Mayor Ralph Becker: Chevron is not to be trusted

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SALT LAKE CITY -- A mistake made just after last summer's oil spill in Red Butte Canyon is what ultimately caused the most recent leak. That finding prompted federal authorities today to lay out procedures Chevron must follow to reopen the pipeline.

The pipe was not winterized and fluid left in the valve may have caused or contributed to the second leak, when that water froze and broke the valve.

That Dec. 1 fracture of a joint in a 6-inch valve filled a catchment vault with up to 500 barrels of oil, some of which migrated to a grassy area about 500 feet from the June spill.

Corrective action order issued

The ensuing "corrective action order" issued Wednesday by the agency requires Chevron to craft a plan to meet safety regulations and draw up both short and long-term plans that specifically address ways to prevent a similar leak to that of the Dec. 1 incident near Red Butte Gardens.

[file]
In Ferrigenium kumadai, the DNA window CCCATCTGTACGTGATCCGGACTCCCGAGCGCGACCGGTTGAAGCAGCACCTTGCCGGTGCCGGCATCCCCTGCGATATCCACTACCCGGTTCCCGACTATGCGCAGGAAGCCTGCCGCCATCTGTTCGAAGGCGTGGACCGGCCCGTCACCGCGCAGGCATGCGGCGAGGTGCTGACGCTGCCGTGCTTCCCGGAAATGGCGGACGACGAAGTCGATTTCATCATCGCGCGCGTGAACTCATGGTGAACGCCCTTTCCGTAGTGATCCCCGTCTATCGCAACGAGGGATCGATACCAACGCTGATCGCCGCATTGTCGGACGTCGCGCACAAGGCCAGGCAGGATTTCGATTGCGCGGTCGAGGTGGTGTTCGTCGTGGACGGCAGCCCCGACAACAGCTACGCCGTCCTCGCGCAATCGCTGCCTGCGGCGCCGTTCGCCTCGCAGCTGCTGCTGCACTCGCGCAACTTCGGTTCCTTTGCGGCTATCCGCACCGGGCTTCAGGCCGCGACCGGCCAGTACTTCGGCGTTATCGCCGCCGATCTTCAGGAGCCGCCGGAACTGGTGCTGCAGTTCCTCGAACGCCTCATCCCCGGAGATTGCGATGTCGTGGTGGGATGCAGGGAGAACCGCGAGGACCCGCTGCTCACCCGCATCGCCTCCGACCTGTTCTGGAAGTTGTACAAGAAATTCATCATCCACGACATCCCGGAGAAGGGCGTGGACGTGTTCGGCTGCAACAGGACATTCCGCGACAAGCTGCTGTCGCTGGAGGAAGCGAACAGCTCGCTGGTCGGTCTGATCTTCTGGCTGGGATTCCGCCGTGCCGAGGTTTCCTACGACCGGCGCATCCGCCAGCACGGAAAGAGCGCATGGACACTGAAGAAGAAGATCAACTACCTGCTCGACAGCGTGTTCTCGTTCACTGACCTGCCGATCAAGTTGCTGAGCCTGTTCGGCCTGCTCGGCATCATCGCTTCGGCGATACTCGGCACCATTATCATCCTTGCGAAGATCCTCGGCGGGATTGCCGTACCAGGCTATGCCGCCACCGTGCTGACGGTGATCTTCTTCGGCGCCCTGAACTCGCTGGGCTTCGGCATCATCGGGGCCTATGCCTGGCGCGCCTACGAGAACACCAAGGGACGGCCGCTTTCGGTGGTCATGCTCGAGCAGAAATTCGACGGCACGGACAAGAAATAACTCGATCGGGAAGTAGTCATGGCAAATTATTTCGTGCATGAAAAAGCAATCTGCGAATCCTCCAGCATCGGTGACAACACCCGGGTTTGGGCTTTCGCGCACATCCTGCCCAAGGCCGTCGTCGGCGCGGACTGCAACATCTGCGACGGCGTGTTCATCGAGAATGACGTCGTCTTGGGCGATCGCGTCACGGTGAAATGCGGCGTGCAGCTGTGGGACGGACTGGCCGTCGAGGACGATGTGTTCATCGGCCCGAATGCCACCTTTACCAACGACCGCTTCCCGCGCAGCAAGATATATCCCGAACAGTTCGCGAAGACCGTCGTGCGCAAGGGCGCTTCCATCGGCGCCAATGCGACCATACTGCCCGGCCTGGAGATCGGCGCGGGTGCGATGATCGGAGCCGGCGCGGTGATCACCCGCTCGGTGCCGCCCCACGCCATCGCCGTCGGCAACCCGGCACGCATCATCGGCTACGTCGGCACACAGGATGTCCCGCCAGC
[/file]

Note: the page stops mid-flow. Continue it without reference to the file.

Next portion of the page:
The order calls for a laundry list of things Chevron needs to do before the pipeline can reopen, such as installing an external leak detection system, monitoring all valve vaults and coming up with a re-start plan before operations can resume.

In the order, regulators call the troubled pipeline a "serious" threat and ordered Chevron to take a dozen steps before seeking approval to operate it again.

"Having reviewed the preliminary findings, I find that continued operation of the Number 2 Line without corrective measures would be hazardous to life, property and the environment," wrote Jeffrey D. Wiese, assistant administrator of the Pipeline and Hazardous Materials Safety Administration.

The order says that on Dec. 4, when Chevron removed the affected valve, a small amount of unidentified fluid was found in one of its components. The fluid, which is believed to have caused the valve to fail, has been sent to a laboratory for further analysis. Water was put into the 10-inch in diameter pipeline with a dye for a 4-hour pressure test conducted before the pipeline could become operational after the June 12 spill.